The Airline Getting the Most Complaints During the Pandemic

Every airline is going through a tough time right now—but one has been bombarded with far more customer complaints than the rest.

The air travel industry is going through its biggest disruption since the September 11, 2001 attacks. Airlines around the world have suffered huge financial hits as people have stopped traveling—both voluntarily and because airlines canceled scores of flights in an attempt to curb the spread of the pandemic.

Airline customer satisfaction is a dicey business even in normal times. Throw in a pandemic, mass cancellations, and less staff, and you’ve got the staggering surge in customer complaints that April 2020 saw. According to a report from FinanceBuzz, United States airlines saw a 965 percent increase in April 2020 from April 2019. For international airlines, that percentage is a whopping 2,200 percent. (Though perhaps that says just as much about how few complaints non-U.S. airlines get during normal times as it does about how many they got during the pandemic.) Find out the new air travel rules you’ll have to follow the next time you fly.

Which airline saw the most complaints?

No airline is really a “winner” in this situation. But FinanceBuzz did lay out the U.S. airlines that got the most complaints throughout the turbulent month of April, and one had the highest number by far. United Airlines received 2,822 customer complaints, more than double American Airlines’ second-place 1,268. In fact, United comprised 35 percent of all U.S. airline complaints. Southwest and JetBlue fared much better, with 551 and 475 complaints respectively. In the middle were Frontier, with 913, and Delta, with 780.

But despite those telling numbers, United actually wasn’t the airline with the highest rate of complaints. FinanceBuzz conducted some calculations that also took into account the number of complaints an airline received in comparison with its number of customers. So they found the major U.S. airlines’ number of complaints per 100,000 customers. (Even if some didn’t have this many customers in April, the numbers were adjusted accordingly.)

And for this statistic, Frontier Airlines received the highest rate of complaints: 2,129.2 per 100,000 enplanements. (It actually had 42,880 enplanements and received 913 complaints altogether.) And the airline with the second-highest rate of complaints was, unsurprisingly, United. It had 1,241.26 complaints per 100,000 enplanements. Hawaiian Airlines was the only other airline to crack a thousand, with 1016.16, and Southwest again fared well with a mere 106.84. Check out the complete data on FinanceBuzz, and see how that stacks up with which U.S. airlines had the best and worst reputations during “normal times.”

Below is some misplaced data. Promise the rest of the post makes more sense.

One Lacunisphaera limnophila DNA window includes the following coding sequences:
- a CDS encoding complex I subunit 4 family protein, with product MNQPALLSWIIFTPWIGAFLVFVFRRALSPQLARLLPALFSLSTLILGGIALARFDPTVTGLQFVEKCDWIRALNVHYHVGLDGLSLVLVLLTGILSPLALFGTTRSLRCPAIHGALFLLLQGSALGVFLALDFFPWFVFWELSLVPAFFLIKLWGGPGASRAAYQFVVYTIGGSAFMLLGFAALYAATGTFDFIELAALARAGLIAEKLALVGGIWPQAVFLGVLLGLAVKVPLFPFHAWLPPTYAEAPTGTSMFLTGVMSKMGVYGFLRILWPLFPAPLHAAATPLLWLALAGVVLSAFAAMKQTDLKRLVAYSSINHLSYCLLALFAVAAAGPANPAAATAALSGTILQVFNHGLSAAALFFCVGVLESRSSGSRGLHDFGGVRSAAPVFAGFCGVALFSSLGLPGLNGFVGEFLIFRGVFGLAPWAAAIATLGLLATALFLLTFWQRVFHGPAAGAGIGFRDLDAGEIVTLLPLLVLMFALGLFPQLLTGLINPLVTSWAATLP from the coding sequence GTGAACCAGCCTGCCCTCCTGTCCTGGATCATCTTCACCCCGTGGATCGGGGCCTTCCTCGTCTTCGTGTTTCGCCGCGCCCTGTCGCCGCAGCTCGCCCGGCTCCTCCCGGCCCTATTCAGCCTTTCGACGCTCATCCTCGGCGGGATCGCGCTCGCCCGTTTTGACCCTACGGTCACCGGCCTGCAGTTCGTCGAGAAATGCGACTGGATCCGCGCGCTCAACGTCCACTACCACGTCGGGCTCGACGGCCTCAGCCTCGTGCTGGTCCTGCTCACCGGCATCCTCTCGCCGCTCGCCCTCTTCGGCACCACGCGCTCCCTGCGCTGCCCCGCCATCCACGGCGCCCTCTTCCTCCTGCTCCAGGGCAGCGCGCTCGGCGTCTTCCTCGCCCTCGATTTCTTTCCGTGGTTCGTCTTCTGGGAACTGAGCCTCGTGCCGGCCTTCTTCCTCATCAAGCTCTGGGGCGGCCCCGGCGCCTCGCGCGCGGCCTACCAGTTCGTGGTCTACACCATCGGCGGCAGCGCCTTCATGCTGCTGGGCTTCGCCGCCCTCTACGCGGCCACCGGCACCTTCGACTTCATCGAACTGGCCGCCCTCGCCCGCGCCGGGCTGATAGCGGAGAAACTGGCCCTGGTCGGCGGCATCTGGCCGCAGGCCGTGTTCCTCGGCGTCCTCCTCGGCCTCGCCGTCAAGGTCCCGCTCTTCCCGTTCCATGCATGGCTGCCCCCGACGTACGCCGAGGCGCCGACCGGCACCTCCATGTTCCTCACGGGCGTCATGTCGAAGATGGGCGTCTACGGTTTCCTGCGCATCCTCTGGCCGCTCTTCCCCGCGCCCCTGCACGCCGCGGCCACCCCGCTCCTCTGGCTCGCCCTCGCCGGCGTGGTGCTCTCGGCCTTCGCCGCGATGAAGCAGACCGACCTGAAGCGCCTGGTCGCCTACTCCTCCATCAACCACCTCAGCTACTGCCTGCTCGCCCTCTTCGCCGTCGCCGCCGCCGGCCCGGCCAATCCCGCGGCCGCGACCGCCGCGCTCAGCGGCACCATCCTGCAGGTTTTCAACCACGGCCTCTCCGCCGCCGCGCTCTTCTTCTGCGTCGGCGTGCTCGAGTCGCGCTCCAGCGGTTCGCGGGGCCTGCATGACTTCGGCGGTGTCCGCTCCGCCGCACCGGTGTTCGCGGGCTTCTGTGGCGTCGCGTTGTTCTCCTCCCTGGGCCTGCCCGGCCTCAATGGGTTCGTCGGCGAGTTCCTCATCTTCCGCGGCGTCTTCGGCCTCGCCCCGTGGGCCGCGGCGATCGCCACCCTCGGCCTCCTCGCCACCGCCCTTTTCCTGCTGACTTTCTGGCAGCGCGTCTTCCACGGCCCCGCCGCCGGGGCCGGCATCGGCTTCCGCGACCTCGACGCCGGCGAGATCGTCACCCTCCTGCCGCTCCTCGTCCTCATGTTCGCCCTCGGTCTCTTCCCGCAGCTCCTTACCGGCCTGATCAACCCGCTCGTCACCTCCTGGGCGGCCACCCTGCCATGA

What were the complaints about?

Well, when the pandemic hit, the air travel industry—just like pretty much everything else, from healthcare to schooling—descended into chaos. Flights were canceled en masse, employees were laid off, and people were even banned from flying. Complaints were pretty much inevitable—and they were almost all about the same thing. A full 94 percent of the complaints in April had to do with refunds. As FinanceBuzz points out, the U.S. Department of Transportation says that travelers are “entitled to a refund” in the event of a canceled flight. But because of, again, chaos, a lot of customers had to fight to get refunds in the wake of COVID-19.

All in all, U.S. airlines received 17,387 refund complaints in April 2020. In April 2019, it received a mere 98. Yikes! Things like reservations, fares, flight problems, and baggage did receive some complaints in April 2020 as well, but all of those complaints were a drop in the bucket compared to the refund rage.

That was April, but the pandemic, dismayingly, shows no signs of slowing down. If you’re still having travel struggles, here’s how to get a refund if a world crisis forces you to cancel a trip.

For more on this developing situation, including how life might be different post-lockdown, see our comprehensive Coronavirus Guide.

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Meghan Jones
Meghan Jones is a Staff Writer for RD.com who has been writing since before she could write. She graduated from Marist College with a Bachelor of Arts in English and has been writing for Reader's Digest since 2017. In spring 2017, her creative nonfiction piece "Anticipation" was published in Angles literary magazine. She is a proud Hufflepuff and member of Team Cap.